It was a quiet start Sunday beneath the basketball headlines, but Dana Holgorsen had a four-minute press conference in a noisy area so polluted with sound no one heard him say he was promoting graduate assistant Mark Scott to a full-time position on the staff as the special team coach. Dead serious: The sports information people had to call over to the crowd at the Coliseum covering the selection show and make sure everyone knew what nobody heard.
At the news conference last week, Holgorsen said Scott was “a guy who’s been here, and you need to remember this name because he’s a bright young coach and an up-and-comer in this profession.” Evidently Scott’s time was up as graduate assistant, and Tony Gibson liked and trusted Scott so much up in the coaching box that WVU wanted to keep Scott in the fold. This will do, and his duties will obviously transcend special teams, where he’ll get help from Joe DeForest.
How about a depth chart?
or Devonte Mathis
or Lamar PArker
or Sylvester Townes
or Yodny Cajuste
or Devonte Mathis
or Ricky Rogers
or William Crest
or David Sills
or Chris Chugunov
or Austin Hensley
Anything about the receivers apart from Shorts and Thompson is a toss-up. Myers can play all over and might not end up inside. Parker is 5-8 and might not end up outside. I bet the names and positions are juggled during and after the 15 practices. At the worst, there are options, and Gary Jennings, Ka’Raun White and Jovan Durante all have a chance when they hit campus over the summer.
I can’t remember a WVU team having this many bodies on the offensive line.
Left tackle is the position we haven’t talked about that we’re going to talk about a lot.
Wellman is listed as a halfback, and it appears the coaches are going to go ahead with this experiment, but how much will that take away from his role at the other running back/tight end position? If he’s good enough to moonlight at tailback, you obviously don’t want to keep that talent solely in reserve there when he can do useful things at the other position.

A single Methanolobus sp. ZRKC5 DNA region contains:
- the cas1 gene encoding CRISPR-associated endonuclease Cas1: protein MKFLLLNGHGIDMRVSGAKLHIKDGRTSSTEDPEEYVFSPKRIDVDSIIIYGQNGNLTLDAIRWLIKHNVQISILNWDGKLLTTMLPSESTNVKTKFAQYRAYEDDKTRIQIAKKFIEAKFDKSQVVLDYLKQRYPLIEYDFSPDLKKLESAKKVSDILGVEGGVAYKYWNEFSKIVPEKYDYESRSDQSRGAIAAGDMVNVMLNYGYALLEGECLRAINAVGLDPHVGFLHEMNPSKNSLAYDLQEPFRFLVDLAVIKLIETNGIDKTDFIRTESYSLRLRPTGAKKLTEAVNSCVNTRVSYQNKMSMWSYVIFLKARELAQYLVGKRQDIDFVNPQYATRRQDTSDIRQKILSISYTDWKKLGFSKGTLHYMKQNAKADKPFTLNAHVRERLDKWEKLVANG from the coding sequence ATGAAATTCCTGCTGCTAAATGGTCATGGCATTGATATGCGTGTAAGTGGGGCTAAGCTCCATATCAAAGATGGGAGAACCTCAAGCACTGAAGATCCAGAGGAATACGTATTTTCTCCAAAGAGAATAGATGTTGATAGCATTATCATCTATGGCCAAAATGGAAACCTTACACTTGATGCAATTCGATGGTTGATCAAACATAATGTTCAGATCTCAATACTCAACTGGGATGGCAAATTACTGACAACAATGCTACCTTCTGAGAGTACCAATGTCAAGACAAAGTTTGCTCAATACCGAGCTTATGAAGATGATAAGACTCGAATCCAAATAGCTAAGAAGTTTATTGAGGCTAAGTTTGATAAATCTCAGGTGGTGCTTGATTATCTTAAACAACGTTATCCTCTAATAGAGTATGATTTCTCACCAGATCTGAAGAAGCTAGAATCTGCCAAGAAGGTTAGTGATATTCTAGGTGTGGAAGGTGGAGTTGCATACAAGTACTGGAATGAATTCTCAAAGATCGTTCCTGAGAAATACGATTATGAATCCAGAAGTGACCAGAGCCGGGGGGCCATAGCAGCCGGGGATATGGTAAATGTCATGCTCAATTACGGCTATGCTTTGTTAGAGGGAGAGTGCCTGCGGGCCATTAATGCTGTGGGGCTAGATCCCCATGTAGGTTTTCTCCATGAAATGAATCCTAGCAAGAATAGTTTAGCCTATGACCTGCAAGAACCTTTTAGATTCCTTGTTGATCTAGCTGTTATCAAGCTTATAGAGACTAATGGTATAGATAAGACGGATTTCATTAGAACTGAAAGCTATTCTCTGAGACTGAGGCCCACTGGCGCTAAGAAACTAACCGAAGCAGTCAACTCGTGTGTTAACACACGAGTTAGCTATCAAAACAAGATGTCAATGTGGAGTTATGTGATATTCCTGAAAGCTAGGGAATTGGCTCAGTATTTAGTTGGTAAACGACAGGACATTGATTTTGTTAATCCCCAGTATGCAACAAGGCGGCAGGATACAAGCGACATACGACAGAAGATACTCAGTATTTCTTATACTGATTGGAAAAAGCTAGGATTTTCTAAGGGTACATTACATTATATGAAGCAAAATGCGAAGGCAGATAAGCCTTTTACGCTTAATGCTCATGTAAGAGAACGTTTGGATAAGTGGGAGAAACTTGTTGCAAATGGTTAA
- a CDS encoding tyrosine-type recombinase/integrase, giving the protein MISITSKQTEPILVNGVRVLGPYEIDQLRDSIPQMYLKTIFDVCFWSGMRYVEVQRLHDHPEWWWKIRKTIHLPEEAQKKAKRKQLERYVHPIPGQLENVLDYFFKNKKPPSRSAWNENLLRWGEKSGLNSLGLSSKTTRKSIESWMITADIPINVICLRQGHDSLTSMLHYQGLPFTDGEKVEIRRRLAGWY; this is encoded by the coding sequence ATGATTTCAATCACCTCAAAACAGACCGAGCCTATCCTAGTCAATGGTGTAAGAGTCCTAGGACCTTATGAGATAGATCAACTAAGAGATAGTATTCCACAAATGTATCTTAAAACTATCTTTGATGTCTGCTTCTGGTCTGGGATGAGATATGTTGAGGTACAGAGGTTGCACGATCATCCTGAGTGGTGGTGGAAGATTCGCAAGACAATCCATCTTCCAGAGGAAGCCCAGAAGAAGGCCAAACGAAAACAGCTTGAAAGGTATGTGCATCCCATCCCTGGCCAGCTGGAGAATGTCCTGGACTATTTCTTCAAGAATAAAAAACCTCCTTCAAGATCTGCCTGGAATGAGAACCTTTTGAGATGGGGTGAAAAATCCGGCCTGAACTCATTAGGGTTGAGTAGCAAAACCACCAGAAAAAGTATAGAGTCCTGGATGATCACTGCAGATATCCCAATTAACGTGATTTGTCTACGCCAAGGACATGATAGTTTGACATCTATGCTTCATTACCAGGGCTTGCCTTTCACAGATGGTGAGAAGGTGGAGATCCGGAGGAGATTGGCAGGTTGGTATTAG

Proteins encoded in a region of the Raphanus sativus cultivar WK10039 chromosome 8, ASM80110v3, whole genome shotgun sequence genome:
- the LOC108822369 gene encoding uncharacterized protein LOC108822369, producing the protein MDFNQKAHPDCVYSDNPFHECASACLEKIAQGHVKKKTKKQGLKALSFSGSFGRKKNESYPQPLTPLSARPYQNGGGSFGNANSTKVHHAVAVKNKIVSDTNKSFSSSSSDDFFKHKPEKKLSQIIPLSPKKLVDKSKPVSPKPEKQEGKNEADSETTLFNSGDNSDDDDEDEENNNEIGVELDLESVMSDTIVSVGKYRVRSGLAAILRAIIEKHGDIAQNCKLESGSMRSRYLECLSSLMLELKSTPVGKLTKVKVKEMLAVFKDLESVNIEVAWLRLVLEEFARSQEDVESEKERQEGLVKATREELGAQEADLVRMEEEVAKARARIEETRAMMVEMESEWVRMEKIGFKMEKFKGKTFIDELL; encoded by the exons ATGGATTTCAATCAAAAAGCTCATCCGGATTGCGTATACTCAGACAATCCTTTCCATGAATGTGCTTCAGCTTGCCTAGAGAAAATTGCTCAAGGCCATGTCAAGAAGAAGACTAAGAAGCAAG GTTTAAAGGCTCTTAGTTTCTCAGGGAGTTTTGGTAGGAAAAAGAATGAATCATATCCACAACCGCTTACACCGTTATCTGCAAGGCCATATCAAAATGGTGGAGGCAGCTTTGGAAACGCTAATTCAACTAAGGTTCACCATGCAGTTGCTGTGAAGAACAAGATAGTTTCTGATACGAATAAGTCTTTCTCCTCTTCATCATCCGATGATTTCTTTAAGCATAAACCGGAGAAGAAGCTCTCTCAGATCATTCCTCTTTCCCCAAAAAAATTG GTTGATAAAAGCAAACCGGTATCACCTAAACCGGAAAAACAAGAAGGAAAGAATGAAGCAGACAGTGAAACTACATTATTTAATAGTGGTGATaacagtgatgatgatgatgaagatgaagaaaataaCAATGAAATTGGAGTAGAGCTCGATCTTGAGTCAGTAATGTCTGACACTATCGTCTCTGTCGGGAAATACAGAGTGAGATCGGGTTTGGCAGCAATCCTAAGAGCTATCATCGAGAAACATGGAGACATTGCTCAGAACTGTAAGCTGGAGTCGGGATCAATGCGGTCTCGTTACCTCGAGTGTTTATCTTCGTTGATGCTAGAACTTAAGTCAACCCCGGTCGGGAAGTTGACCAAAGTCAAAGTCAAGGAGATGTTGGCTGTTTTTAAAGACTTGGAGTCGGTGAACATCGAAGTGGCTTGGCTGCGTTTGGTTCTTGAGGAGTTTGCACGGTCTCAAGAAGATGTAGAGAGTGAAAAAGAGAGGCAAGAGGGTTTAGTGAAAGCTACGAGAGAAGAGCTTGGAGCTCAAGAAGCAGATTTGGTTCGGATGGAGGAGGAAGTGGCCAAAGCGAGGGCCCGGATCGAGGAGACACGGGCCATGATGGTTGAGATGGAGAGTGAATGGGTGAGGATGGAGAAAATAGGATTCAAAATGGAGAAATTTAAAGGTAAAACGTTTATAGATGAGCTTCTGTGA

The defensive line needs bodies.
The linebacker group is overflowing with bodies.
I urge you not to put much value into a pre-spring depth chart, but Bruce is listed third at his position.
The Will position is going to be fun to watch, even if nothing changes. Petteway knows this defense, and he came on at the end of the season, that after Muldrow came on and helped encourage the coaches to move Brandon Golson to defensive end. They’ll both play a lot, I have to think. I’m not sure what Sean Walters can do that he has not done in his time on campus, but Marvin Gross is really intriguing. He played as a true freshman, out of necessity, and then redshirted last season. He’s a linebacker now and not a safety like he was before and not a defensive end as he was once theorized to become. On the weak side, he can cause problems.
Last summer, WVU sort of sneaked Shariff onto campus. It wasn’t a big deal to us. He was essentially an unrecruited high school player, but he was pretty good in Houston, and he did nothing bad and nothing outstanding in two seasons at Cisco College in Texas, but WVU was happy to take him on, let him redshrit and see what happens. Last week, Brian Mitchell basically told me to watch Shariff during the spring. He’s 5-8, 180, but Mitchell said he’s as tough as he’s got back there, and that’s a good development with Daryl Worley out for the spring.
That said, I’m watching Jaylon Myers this spring. He has all the physical tools, and he can help so much this season as a starter or a third corner or a nickel back or an occasional safety … if he gets there.
Jarrod Harper is out for the spring, which robs the defensive backfield of a pretty good backup who could use the reps, but it gives Greaves a chance, too. Remember, he enrolled early with Smallwood and Shorts, but we haven’t heard much of him since.
You’ll miss Mike Molinari. Do you remember the last time WVU botched a special teams snap? Me neither. That streak is now in O’Toole’s hands. Molinari was also pretty good at kickoffs, and that, for now, looks to be up to a pair of walk-ons — Kinney and Molina. They couldn’t be more different. Kinney is 6-4 and 210 pounds. Molina is 5-8, 175. They both have big legs, though, and their job will be to flex their legs and put the ball deep.
Considering the above, and getting a look at the punt and kick returners, Scott will earn his paychecks.